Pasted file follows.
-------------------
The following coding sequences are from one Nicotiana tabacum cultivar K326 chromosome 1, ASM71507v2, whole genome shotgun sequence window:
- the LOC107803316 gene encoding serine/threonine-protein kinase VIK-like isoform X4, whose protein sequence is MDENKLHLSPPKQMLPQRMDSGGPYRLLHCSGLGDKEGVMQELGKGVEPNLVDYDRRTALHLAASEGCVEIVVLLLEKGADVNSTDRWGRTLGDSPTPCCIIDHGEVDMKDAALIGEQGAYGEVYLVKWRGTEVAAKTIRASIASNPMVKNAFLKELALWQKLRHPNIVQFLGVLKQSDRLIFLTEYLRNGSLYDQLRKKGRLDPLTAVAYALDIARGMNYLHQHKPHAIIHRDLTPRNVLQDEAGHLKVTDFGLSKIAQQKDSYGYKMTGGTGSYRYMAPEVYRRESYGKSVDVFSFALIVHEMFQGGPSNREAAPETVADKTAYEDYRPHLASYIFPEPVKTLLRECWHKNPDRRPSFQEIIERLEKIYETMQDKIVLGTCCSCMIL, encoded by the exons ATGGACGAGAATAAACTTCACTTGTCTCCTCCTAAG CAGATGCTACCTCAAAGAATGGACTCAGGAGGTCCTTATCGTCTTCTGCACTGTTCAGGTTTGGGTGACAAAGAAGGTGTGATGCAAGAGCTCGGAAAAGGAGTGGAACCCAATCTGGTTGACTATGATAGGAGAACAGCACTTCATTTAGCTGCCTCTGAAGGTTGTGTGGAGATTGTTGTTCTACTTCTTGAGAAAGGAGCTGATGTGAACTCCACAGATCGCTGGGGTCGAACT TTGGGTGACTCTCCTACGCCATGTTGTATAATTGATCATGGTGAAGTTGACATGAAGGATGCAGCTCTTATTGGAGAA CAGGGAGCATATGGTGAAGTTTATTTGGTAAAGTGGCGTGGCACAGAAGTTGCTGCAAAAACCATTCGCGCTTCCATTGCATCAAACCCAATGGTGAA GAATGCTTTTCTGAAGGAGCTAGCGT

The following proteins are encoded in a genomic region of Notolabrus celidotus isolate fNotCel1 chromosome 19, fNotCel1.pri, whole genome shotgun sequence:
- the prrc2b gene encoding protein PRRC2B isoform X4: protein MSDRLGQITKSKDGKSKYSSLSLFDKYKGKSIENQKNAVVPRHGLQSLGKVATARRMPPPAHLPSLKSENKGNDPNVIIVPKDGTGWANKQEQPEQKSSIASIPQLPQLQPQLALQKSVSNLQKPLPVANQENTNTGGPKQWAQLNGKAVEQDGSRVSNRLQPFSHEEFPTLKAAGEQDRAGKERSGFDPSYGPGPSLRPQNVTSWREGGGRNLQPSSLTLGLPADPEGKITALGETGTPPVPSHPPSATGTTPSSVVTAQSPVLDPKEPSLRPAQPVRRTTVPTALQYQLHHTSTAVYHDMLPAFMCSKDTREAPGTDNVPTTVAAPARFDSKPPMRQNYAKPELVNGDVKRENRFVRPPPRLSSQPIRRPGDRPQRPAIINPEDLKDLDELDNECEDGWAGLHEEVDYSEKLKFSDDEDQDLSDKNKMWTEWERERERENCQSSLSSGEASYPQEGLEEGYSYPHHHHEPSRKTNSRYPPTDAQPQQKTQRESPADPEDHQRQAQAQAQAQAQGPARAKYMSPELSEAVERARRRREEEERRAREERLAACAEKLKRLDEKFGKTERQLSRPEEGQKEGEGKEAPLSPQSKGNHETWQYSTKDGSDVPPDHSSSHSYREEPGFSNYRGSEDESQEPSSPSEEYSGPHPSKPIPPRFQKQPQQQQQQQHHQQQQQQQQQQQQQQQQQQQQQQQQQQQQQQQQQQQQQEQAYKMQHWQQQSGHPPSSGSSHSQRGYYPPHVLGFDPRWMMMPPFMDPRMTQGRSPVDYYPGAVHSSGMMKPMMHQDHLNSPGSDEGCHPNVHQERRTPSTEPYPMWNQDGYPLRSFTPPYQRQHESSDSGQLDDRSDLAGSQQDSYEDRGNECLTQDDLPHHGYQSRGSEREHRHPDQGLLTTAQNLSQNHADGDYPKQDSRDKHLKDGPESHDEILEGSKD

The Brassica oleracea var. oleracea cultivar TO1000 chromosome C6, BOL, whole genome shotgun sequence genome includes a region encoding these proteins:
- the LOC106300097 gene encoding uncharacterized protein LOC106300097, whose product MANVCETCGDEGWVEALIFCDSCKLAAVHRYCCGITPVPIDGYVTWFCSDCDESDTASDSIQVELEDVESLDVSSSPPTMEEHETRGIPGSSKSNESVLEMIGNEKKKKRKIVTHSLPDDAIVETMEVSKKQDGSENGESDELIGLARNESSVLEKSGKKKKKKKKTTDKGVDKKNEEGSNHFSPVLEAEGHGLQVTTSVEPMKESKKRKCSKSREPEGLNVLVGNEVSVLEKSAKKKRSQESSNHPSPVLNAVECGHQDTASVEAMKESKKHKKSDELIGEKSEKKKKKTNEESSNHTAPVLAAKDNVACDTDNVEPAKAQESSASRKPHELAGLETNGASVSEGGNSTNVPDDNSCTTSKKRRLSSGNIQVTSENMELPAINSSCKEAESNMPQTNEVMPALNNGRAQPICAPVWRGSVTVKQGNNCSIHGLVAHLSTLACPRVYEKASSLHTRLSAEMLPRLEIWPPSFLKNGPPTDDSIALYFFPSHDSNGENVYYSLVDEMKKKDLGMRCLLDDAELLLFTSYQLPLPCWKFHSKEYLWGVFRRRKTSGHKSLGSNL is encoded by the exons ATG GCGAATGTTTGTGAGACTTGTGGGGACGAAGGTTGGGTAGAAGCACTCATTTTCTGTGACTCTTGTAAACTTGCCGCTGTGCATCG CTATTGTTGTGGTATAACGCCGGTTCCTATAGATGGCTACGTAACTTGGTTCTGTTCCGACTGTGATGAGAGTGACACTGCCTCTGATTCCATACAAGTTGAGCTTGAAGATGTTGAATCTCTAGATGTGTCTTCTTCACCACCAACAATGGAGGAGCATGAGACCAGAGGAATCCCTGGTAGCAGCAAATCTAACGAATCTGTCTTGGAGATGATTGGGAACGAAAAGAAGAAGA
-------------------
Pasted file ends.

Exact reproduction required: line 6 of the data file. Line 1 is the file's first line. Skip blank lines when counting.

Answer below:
- the LOC106300097 gene encoding uncharacterized protein LOC106300097, whose product MANVCETCGDEGWVEALIFCDSCKLAAVHRYCCGITPVPIDGYVTWFCSDCDESDTASDSIQVELEDVESLDVSSSPPTMEEHETRGIPGSSKSNESVLEMIGNEKKKKRKIVTHSLPDDAIVETMEVSKKQDGSENGESDELIGLARNESSVLEKSGKKKKKKKKTTDKGVDKKNEEGSNHFSPVLEAEGHGLQVTTSVEPMKESKKRKCSKSREPEGLNVLVGNEVSVLEKSAKKKRSQESSNHPSPVLNAVECGHQDTASVEAMKESKKHKKSDELIGEKSEKKKKKTNEESSNHTAPVLAAKDNVACDTDNVEPAKAQESSASRKPHELAGLETNGASVSEGGNSTNVPDDNSCTTSKKRRLSSGNIQVTSENMELPAINSSCKEAESNMPQTNEVMPALNNGRAQPICAPVWRGSVTVKQGNNCSIHGLVAHLSTLACPRVYEKASSLHTRLSAEMLPRLEIWPPSFLKNGPPTDDSIALYFFPSHDSNGENVYYSLVDEMKKKDLGMRCLLDDAELLLFTSYQLPLPCWKFHSKEYLWGVFRRRKTSGHKSLGSNL is encoded by the exons ATG GCGAATGTTTGTGAGACTTGTGGGGACGAAGGTTGGGTAGAAGCACTCATTTTCTGTGACTCTTGTAAACTTGCCGCTGTGCATCG CTATTGTTGTGGTATAACGCCGGTTCCTATAGATGGCTACGTAACTTGGTTCTGTTCCGACTGTGATGAGAGTGACACTGCCTCTGATTCCATACAAGTTGAGCTTGAAGATGTTGAATCTCTAGATGTGTCTTCTTCACCACCAACAATGGAGGAGCATGAGACCAGAGGAATCCCTGGTAGCAGCAAATCTAACGAATCTGTCTTGGAGATGATTGGGAACGAAAAGAAGAAGA